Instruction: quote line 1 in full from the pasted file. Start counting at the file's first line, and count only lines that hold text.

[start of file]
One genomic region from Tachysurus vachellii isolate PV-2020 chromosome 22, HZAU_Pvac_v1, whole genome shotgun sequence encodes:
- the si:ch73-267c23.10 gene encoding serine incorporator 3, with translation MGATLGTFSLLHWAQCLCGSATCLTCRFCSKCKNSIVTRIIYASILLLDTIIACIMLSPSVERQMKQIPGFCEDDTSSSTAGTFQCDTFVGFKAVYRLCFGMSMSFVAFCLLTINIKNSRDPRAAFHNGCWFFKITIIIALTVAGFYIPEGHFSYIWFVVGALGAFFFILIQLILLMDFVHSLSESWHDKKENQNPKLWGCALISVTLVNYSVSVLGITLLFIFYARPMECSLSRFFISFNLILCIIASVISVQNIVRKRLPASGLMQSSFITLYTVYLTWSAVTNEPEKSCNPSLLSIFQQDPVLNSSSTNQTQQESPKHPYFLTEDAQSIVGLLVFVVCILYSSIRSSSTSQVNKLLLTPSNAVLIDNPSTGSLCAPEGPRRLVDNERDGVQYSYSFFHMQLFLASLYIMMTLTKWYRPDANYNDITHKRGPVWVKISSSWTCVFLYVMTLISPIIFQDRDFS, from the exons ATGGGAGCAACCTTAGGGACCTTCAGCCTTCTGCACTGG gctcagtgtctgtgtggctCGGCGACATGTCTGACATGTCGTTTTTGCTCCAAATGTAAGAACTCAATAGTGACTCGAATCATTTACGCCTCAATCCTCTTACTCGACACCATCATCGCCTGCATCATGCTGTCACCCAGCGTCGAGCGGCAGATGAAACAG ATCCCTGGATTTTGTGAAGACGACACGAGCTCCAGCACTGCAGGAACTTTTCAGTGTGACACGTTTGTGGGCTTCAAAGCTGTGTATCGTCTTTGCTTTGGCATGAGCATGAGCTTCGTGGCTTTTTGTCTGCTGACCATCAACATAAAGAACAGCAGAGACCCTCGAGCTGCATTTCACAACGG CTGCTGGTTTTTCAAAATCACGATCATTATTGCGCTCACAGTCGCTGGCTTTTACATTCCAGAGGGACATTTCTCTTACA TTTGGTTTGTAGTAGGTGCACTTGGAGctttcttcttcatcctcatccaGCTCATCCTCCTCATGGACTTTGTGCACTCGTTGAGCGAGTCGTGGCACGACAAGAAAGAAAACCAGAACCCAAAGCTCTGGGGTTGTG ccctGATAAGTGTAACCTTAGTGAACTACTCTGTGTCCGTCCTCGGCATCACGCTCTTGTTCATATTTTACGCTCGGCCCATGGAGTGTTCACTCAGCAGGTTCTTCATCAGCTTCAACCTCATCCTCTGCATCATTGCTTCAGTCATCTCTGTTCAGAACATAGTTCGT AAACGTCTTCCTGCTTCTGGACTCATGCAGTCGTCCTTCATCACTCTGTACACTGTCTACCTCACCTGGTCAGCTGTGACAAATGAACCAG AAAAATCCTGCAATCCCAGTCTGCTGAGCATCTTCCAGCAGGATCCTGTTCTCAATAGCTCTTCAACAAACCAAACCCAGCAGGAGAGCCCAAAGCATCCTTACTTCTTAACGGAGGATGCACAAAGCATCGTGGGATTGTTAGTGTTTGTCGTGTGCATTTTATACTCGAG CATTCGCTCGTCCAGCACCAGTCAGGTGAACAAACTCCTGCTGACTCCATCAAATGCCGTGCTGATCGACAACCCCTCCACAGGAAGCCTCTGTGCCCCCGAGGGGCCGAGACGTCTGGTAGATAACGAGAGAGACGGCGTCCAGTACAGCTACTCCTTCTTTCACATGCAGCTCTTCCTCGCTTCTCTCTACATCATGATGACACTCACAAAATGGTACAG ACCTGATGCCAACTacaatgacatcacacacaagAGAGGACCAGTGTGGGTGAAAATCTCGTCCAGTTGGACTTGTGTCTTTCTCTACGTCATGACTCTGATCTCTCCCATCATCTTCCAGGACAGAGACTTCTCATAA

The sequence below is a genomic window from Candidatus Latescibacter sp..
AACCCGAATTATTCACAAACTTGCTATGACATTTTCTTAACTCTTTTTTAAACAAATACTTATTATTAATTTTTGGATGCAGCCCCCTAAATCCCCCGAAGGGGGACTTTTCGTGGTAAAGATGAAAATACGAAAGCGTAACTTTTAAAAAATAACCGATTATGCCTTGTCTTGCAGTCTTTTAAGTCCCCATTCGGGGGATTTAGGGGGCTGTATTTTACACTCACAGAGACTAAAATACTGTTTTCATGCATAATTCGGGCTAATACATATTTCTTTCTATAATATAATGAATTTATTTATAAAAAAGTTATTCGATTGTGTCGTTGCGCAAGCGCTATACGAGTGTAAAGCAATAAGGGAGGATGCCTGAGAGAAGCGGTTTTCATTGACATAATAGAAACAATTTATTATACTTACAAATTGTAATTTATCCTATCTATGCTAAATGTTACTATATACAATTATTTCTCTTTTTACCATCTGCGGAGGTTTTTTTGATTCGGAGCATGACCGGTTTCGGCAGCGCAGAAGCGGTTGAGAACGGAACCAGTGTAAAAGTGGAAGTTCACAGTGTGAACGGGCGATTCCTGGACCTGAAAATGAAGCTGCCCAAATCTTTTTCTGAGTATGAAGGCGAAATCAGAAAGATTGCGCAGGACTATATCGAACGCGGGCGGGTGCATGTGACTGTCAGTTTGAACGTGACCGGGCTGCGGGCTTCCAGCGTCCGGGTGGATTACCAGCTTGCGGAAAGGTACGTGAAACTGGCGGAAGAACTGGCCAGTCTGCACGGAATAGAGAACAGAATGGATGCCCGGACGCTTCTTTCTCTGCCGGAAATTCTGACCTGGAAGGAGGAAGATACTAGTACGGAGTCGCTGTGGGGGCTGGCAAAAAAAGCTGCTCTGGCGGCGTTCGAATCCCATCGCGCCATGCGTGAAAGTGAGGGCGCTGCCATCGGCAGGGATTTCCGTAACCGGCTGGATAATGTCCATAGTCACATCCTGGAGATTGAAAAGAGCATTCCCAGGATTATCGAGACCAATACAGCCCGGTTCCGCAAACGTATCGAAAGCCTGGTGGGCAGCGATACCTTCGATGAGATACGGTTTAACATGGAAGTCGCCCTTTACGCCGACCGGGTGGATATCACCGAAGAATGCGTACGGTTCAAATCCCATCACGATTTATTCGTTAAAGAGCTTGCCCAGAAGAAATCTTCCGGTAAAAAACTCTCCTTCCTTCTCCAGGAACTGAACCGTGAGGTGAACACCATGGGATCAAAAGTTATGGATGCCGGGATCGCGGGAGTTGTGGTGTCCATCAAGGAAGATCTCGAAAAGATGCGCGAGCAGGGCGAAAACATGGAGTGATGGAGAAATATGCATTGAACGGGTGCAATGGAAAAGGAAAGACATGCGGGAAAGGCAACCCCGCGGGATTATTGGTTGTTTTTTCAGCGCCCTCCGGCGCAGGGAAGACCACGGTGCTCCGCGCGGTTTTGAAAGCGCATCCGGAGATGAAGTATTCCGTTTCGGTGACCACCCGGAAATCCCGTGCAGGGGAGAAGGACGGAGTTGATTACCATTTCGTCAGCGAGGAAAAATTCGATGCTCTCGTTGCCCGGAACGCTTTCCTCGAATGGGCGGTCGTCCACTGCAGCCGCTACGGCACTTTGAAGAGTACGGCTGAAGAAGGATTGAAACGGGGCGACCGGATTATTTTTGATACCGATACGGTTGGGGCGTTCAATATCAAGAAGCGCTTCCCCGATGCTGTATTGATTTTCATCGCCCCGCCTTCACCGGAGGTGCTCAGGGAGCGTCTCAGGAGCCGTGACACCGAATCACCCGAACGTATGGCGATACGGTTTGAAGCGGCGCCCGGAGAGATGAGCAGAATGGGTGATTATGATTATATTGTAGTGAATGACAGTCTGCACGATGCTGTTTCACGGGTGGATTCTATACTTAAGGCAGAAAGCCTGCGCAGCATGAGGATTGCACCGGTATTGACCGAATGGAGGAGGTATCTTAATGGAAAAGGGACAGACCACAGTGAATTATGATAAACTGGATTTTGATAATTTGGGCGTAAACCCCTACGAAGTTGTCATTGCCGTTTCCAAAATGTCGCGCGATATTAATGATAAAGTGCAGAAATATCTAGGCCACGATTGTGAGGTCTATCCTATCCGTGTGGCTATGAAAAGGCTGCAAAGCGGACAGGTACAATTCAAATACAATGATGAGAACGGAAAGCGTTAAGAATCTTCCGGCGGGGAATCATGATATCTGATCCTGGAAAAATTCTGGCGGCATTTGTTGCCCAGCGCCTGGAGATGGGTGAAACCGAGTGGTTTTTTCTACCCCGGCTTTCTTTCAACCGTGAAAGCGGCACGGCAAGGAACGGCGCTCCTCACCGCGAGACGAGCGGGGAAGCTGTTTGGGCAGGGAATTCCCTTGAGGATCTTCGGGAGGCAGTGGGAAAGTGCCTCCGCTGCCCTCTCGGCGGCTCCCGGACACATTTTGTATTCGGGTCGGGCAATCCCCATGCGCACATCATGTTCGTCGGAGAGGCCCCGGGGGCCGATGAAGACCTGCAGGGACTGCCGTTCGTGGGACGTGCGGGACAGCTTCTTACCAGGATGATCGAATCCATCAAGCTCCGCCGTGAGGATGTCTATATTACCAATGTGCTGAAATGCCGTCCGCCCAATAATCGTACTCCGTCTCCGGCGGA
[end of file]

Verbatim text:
One genomic region from Tachysurus vachellii isolate PV-2020 chromosome 22, HZAU_Pvac_v1, whole genome shotgun sequence encodes: